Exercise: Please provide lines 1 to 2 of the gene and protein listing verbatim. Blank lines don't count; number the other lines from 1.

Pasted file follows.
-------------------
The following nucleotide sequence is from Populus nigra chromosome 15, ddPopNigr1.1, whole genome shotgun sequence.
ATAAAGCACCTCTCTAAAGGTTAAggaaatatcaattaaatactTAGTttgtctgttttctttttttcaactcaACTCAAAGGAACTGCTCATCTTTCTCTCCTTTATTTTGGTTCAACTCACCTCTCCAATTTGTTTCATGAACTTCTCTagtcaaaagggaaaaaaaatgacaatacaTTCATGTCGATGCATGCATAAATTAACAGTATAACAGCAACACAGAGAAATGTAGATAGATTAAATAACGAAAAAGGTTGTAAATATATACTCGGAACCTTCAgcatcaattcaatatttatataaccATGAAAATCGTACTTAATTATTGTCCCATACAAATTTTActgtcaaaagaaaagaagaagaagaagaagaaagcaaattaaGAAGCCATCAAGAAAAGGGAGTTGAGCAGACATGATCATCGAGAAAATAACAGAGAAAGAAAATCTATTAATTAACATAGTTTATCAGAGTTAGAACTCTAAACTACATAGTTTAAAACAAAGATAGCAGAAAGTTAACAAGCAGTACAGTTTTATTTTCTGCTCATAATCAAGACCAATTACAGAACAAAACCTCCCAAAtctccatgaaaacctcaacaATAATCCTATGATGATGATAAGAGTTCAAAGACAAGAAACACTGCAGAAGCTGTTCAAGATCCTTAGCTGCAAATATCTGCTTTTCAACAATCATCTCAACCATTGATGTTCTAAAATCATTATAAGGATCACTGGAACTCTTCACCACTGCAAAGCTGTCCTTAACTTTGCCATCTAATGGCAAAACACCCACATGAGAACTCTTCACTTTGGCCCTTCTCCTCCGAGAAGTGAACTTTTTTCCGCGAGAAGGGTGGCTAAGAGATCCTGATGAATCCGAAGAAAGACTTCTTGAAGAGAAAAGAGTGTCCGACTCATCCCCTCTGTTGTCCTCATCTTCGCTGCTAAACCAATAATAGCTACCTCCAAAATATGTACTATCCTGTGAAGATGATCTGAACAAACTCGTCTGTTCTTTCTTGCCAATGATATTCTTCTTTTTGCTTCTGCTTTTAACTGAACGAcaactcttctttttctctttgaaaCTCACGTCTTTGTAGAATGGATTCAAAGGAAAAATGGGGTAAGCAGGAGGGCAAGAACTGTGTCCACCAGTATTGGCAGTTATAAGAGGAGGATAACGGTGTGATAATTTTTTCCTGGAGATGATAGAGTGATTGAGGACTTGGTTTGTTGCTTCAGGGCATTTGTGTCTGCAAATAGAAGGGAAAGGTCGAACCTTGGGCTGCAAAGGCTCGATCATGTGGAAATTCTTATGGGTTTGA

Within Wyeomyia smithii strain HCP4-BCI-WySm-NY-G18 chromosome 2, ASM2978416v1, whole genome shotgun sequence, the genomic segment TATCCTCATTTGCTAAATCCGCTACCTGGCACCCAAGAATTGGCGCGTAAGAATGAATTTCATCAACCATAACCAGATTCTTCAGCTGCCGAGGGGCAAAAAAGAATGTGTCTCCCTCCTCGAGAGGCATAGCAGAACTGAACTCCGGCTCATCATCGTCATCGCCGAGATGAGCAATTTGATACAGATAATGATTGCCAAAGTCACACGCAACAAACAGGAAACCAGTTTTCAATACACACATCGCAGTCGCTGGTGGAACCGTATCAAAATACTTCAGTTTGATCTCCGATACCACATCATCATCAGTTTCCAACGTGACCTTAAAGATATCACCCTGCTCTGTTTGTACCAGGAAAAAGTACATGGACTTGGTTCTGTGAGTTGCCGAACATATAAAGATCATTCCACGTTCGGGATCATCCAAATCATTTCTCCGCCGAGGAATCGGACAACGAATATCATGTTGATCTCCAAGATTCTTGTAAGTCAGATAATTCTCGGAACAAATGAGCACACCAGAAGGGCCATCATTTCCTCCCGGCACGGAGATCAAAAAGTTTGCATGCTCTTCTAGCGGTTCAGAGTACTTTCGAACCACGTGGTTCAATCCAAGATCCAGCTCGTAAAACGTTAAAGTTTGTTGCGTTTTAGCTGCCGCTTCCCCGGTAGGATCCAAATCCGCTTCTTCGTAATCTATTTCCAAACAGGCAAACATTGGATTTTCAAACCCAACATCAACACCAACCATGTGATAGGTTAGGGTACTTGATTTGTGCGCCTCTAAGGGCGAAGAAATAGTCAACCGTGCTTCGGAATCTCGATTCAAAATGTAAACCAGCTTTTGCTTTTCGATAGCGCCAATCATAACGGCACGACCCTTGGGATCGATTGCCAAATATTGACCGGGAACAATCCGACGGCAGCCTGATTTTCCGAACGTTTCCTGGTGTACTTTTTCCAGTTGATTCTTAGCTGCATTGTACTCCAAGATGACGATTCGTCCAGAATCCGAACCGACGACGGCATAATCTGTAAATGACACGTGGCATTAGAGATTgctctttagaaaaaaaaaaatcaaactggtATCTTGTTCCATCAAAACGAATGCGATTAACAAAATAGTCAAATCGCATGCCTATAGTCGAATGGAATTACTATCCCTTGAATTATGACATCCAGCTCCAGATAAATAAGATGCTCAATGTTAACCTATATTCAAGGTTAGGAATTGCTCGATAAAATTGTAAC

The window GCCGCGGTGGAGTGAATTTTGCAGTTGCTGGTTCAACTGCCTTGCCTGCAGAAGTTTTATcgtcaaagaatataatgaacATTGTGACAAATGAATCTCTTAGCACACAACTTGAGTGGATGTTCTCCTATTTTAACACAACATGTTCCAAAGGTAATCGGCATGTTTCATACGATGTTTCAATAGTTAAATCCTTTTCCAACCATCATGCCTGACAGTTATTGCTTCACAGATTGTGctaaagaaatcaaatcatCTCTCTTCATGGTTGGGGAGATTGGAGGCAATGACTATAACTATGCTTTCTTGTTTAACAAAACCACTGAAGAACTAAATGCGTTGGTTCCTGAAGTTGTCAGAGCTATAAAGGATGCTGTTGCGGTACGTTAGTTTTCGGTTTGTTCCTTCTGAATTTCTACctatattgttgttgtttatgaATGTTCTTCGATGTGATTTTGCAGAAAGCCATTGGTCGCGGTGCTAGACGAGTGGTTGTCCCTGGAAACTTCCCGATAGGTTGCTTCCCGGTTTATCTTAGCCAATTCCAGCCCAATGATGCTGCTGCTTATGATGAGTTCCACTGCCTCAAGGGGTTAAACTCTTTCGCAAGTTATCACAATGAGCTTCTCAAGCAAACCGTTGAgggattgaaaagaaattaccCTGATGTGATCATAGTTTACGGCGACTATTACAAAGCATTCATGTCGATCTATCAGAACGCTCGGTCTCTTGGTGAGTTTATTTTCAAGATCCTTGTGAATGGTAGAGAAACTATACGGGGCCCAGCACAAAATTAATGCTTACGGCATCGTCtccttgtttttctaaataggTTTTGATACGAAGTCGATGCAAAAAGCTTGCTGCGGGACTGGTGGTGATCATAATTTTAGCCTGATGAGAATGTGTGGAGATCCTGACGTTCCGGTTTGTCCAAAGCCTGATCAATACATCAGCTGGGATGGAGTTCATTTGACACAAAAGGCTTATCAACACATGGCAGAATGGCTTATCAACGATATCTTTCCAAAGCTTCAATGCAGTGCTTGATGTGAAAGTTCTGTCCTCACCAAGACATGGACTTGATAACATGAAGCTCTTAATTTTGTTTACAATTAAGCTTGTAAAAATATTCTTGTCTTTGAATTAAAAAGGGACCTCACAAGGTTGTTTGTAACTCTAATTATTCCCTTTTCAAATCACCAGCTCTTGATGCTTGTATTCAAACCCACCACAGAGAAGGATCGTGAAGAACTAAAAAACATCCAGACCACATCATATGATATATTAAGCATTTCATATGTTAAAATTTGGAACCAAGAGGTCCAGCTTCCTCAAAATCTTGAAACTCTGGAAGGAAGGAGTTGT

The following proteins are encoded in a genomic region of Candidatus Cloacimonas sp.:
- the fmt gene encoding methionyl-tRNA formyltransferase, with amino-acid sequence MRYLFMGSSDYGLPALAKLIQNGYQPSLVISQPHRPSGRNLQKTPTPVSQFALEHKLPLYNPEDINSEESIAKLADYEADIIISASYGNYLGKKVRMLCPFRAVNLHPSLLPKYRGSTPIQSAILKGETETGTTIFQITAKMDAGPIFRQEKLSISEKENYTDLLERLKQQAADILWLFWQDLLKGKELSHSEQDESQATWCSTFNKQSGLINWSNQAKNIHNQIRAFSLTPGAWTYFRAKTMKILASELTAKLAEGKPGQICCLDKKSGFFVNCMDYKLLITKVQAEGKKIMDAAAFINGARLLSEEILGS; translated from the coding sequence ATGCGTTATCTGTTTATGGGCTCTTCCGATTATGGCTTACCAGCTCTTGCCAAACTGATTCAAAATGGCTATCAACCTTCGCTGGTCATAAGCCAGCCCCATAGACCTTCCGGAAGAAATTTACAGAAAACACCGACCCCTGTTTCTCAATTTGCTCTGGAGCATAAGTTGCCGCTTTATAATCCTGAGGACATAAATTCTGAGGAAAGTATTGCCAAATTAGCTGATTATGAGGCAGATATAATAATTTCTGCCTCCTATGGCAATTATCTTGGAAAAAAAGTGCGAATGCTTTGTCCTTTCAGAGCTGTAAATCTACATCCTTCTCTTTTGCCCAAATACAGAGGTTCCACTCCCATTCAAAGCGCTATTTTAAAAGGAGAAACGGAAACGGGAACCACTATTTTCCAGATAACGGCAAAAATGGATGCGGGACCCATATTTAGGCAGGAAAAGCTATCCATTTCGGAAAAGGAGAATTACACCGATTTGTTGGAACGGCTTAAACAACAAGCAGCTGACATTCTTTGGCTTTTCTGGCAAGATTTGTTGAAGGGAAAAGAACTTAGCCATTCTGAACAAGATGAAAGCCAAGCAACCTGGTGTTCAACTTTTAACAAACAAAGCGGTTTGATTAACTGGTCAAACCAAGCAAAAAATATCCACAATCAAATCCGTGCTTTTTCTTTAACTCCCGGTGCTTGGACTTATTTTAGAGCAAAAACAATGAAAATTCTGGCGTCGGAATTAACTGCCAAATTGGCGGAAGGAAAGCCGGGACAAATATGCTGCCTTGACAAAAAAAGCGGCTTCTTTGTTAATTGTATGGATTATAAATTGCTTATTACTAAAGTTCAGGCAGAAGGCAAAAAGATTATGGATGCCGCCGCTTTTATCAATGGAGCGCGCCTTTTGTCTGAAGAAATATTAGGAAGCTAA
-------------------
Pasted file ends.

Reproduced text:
The following nucleotide sequence is from Populus nigra chromosome 15, ddPopNigr1.1, whole genome shotgun sequence.
ATAAAGCACCTCTCTAAAGGTTAAggaaatatcaattaaatactTAGTttgtctgttttctttttttcaactcaACTCAAAGGAACTGCTCATCTTTCTCTCCTTTATTTTGGTTCAACTCACCTCTCCAATTTGTTTCATGAACTTCTCTagtcaaaagggaaaaaaaatgacaatacaTTCATGTCGATGCATGCATAAATTAACAGTATAACAGCAACACAGAGAAATGTAGATAGATTAAATAACGAAAAAGGTTGTAAATATATACTCGGAACCTTCAgcatcaattcaatatttatataaccATGAAAATCGTACTTAATTATTGTCCCATACAAATTTTActgtcaaaagaaaagaagaagaagaagaagaaagcaaattaaGAAGCCATCAAGAAAAGGGAGTTGAGCAGACATGATCATCGAGAAAATAACAGAGAAAGAAAATCTATTAATTAACATAGTTTATCAGAGTTAGAACTCTAAACTACATAGTTTAAAACAAAGATAGCAGAAAGTTAACAAGCAGTACAGTTTTATTTTCTGCTCATAATCAAGACCAATTACAGAACAAAACCTCCCAAAtctccatgaaaacctcaacaATAATCCTATGATGATGATAAGAGTTCAAAGACAAGAAACACTGCAGAAGCTGTTCAAGATCCTTAGCTGCAAATATCTGCTTTTCAACAATCATCTCAACCATTGATGTTCTAAAATCATTATAAGGATCACTGGAACTCTTCACCACTGCAAAGCTGTCCTTAACTTTGCCATCTAATGGCAAAACACCCACATGAGAACTCTTCACTTTGGCCCTTCTCCTCCGAGAAGTGAACTTTTTTCCGCGAGAAGGGTGGCTAAGAGATCCTGATGAATCCGAAGAAAGACTTCTTGAAGAGAAAAGAGTGTCCGACTCATCCCCTCTGTTGTCCTCATCTTCGCTGCTAAACCAATAATAGCTACCTCCAAAATATGTACTATCCTGTGAAGATGATCTGAACAAACTCGTCTGTTCTTTCTTGCCAATGATATTCTTCTTTTTGCTTCTGCTTTTAACTGAACGAcaactcttctttttctctttgaaaCTCACGTCTTTGTAGAATGGATTCAAAGGAAAAATGGGGTAAGCAGGAGGGCAAGAACTGTGTCCACCAGTATTGGCAGTTATAAGAGGAGGATAACGGTGTGATAATTTTTTCCTGGAGATGATAGAGTGATTGAGGACTTGGTTTGTTGCTTCAGGGCATTTGTGTCTGCAAATAGAAGGGAAAGGTCGAACCTTGGGCTGCAAAGGCTCGATCATGTGGAAATTCTTATGGGTTTGA